95th ESA Annual Meeting (August 1 -- 6, 2010)

OPS 5-2 - Transitioning from graduate school to professional scientist: mate choice and reproductive success in early career ecologists

Wednesday, August 4, 2010
Exhibit Hall A, David L Lawrence Convention Center
Kimberly A. Sullivan, Department of Biology, Utah State University, Logan, UT, Amanda V. Bakian, Biology, Utah State University, Logan, UT and Ethan P. White, Wildlife Ecology and Conservation, University of Florida

Among biologists the largest leak in the pipeline for women occurs between earning a Ph.D. and finding employment as a professional scientist.   We interviewed 159 participants at the ESA meeting in 2007 and 70 participants at ornithological meetings in 2006 and 2007 who were either in the final year of their Ph.D., in a postdoctoral or temporary position or in the first three years of a permanent position to better understand the choices men and women were making during the transition from graduate school to professional scientist.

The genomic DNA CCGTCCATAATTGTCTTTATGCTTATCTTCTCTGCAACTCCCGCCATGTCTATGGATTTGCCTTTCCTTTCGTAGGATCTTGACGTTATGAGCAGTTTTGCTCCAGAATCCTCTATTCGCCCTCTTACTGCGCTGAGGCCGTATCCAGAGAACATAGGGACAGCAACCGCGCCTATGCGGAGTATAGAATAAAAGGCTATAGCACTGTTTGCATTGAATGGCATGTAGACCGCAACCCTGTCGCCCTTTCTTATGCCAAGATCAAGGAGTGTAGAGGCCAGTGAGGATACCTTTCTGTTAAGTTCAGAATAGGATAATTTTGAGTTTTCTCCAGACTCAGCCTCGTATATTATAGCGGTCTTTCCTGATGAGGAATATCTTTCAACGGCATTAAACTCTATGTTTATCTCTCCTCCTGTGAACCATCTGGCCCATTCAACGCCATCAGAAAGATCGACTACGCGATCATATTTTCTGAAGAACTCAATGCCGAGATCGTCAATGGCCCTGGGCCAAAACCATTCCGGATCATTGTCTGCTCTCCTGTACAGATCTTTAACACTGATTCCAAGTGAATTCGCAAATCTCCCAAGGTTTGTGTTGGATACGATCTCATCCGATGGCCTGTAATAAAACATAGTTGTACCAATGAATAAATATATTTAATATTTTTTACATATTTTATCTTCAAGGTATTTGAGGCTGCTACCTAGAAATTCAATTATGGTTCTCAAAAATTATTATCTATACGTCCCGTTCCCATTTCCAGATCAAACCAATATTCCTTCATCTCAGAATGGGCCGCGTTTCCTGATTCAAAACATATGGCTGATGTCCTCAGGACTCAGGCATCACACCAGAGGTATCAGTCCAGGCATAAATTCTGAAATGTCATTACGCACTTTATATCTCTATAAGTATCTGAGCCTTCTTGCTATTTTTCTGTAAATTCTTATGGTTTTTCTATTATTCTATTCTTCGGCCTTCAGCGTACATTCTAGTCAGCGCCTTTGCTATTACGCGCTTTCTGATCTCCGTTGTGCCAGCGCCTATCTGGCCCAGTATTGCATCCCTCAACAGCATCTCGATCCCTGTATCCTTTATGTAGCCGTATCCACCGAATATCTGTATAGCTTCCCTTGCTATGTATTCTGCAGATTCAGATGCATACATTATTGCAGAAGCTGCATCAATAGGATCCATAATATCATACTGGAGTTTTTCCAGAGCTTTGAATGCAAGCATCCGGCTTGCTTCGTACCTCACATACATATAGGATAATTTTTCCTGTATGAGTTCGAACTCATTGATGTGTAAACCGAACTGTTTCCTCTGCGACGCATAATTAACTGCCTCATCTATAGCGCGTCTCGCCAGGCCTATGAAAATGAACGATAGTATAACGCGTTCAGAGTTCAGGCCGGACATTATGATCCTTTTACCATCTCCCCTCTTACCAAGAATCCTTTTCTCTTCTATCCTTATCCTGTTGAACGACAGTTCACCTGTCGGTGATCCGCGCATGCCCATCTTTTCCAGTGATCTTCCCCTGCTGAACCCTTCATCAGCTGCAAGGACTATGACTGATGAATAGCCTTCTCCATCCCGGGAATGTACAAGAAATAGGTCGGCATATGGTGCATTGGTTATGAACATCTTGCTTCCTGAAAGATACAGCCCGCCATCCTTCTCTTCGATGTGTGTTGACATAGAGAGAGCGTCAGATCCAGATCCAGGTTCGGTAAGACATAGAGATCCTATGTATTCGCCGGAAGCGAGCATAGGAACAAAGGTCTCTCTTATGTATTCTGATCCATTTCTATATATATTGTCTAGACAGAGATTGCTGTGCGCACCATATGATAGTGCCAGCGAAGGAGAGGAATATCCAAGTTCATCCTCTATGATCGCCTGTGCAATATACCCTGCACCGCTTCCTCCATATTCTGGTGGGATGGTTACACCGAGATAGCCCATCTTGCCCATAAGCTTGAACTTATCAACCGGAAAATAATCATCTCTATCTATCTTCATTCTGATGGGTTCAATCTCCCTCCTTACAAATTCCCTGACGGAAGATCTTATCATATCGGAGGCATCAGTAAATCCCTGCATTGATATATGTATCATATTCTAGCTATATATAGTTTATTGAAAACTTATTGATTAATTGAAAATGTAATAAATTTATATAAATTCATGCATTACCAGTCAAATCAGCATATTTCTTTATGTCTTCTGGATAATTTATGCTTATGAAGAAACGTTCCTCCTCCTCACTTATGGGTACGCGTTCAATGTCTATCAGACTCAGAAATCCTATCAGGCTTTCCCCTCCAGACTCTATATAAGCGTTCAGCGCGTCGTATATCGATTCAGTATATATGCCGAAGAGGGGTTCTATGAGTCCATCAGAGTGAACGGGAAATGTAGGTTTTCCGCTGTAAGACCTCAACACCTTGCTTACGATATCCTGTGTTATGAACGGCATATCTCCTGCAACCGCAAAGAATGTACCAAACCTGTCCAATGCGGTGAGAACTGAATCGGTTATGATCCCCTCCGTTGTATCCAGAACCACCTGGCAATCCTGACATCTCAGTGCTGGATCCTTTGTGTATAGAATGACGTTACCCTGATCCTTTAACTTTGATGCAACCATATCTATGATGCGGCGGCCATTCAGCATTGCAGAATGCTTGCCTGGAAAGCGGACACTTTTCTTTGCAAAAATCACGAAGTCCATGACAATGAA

Retention differences between men and women appear to be the result of decisions women make about their personal lives in a competitive job market.  Relatively long graduate programs and multiple post-docs have pushed the age of obtaining a permanent job into the mid - late 30's for many individuals.  At this point, most interviewees were partnered.  Although most men and women met their partner in graduate school, women were more likely than men to have a partner in the same field.  Men and women desired the same types of jobs but women with partners were more likely change career goals, apply to few jobs and geographically restrict their job search to accommodate their partner’s career.   Single scientists were overrepresented among permanent job holders while individuals with partners in the same field were overrepresented among those holding temporary jobs for 3 or more years.   Ornithologists and animal ecologists perceived the job market as more competitive than ecologists in other disciplines.  Early career ornithologists had fewer children than early career ecologists who had fewer children than early career sociologists.   Field research appeared to interfere with reproduction for ornithologists and ecologists even though many study reproductive success.     We offer unorthodox advice on obtaining an ideal job and balancing career and family.